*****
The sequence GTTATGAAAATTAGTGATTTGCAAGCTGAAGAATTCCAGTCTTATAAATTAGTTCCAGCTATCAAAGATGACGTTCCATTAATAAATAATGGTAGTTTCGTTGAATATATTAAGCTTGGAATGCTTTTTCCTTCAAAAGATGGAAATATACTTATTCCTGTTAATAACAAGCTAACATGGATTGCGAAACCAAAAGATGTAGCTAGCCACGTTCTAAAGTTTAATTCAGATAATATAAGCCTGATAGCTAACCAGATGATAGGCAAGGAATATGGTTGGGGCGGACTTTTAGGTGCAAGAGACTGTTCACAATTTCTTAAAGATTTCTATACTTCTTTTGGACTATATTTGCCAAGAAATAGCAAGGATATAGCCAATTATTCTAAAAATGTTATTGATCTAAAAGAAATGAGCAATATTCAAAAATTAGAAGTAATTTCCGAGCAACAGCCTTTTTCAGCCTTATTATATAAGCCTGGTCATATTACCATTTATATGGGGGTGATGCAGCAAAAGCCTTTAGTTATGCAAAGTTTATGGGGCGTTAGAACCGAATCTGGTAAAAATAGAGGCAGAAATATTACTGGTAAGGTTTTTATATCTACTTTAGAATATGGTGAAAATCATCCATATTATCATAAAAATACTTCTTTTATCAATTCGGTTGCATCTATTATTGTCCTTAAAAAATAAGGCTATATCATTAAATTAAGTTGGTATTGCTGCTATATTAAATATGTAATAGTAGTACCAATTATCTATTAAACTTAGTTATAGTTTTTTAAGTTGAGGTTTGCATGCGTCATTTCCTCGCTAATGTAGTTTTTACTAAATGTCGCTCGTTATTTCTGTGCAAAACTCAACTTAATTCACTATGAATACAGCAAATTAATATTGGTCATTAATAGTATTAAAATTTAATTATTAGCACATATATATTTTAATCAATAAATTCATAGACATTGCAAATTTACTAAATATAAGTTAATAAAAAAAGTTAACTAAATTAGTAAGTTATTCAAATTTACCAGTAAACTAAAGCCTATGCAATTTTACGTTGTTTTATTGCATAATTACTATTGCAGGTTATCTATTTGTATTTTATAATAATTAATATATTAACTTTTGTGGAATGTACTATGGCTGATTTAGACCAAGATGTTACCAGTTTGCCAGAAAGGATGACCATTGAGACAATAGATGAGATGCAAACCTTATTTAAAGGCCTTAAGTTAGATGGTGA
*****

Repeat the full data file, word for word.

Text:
The sequence GTTATGAAAATTAGTGATTTGCAAGCTGAAGAATTCCAGTCTTATAAATTAGTTCCAGCTATCAAAGATGACGTTCCATTAATAAATAATGGTAGTTTCGTTGAATATATTAAGCTTGGAATGCTTTTTCCTTCAAAAGATGGAAATATACTTATTCCTGTTAATAACAAGCTAACATGGATTGCGAAACCAAAAGATGTAGCTAGCCACGTTCTAAAGTTTAATTCAGATAATATAAGCCTGATAGCTAACCAGATGATAGGCAAGGAATATGGTTGGGGCGGACTTTTAGGTGCAAGAGACTGTTCACAATTTCTTAAAGATTTCTATACTTCTTTTGGACTATATTTGCCAAGAAATAGCAAGGATATAGCCAATTATTCTAAAAATGTTATTGATCTAAAAGAAATGAGCAATATTCAAAAATTAGAAGTAATTTCCGAGCAACAGCCTTTTTCAGCCTTATTATATAAGCCTGGTCATATTACCATTTATATGGGGGTGATGCAGCAAAAGCCTTTAGTTATGCAAAGTTTATGGGGCGTTAGAACCGAATCTGGTAAAAATAGAGGCAGAAATATTACTGGTAAGGTTTTTATATCTACTTTAGAATATGGTGAAAATCATCCATATTATCATAAAAATACTTCTTTTATCAATTCGGTTGCATCTATTATTGTCCTTAAAAAATAAGGCTATATCATTAAATTAAGTTGGTATTGCTGCTATATTAAATATGTAATAGTAGTACCAATTATCTATTAAACTTAGTTATAGTTTTTTAAGTTGAGGTTTGCATGCGTCATTTCCTCGCTAATGTAGTTTTTACTAAATGTCGCTCGTTATTTCTGTGCAAAACTCAACTTAATTCACTATGAATACAGCAAATTAATATTGGTCATTAATAGTATTAAAATTTAATTATTAGCACATATATATTTTAATCAATAAATTCATAGACATTGCAAATTTACTAAATATAAGTTAATAAAAAAAGTTAACTAAATTAGTAAGTTATTCAAATTTACCAGTAAACTAAAGCCTATGCAATTTTACGTTGTTTTATTGCATAATTACTATTGCAGGTTATCTATTTGTATTTTATAATAATTAATATATTAACTTTTGTGGAATGTACTATGGCTGATTTAGACCAAGATGTTACCAGTTTGCCAGAAAGGATGACCATTGAGACAATAGATGAGATGCAAACCTTATTTAAAGGCCTTAAGTTAGATGGTGA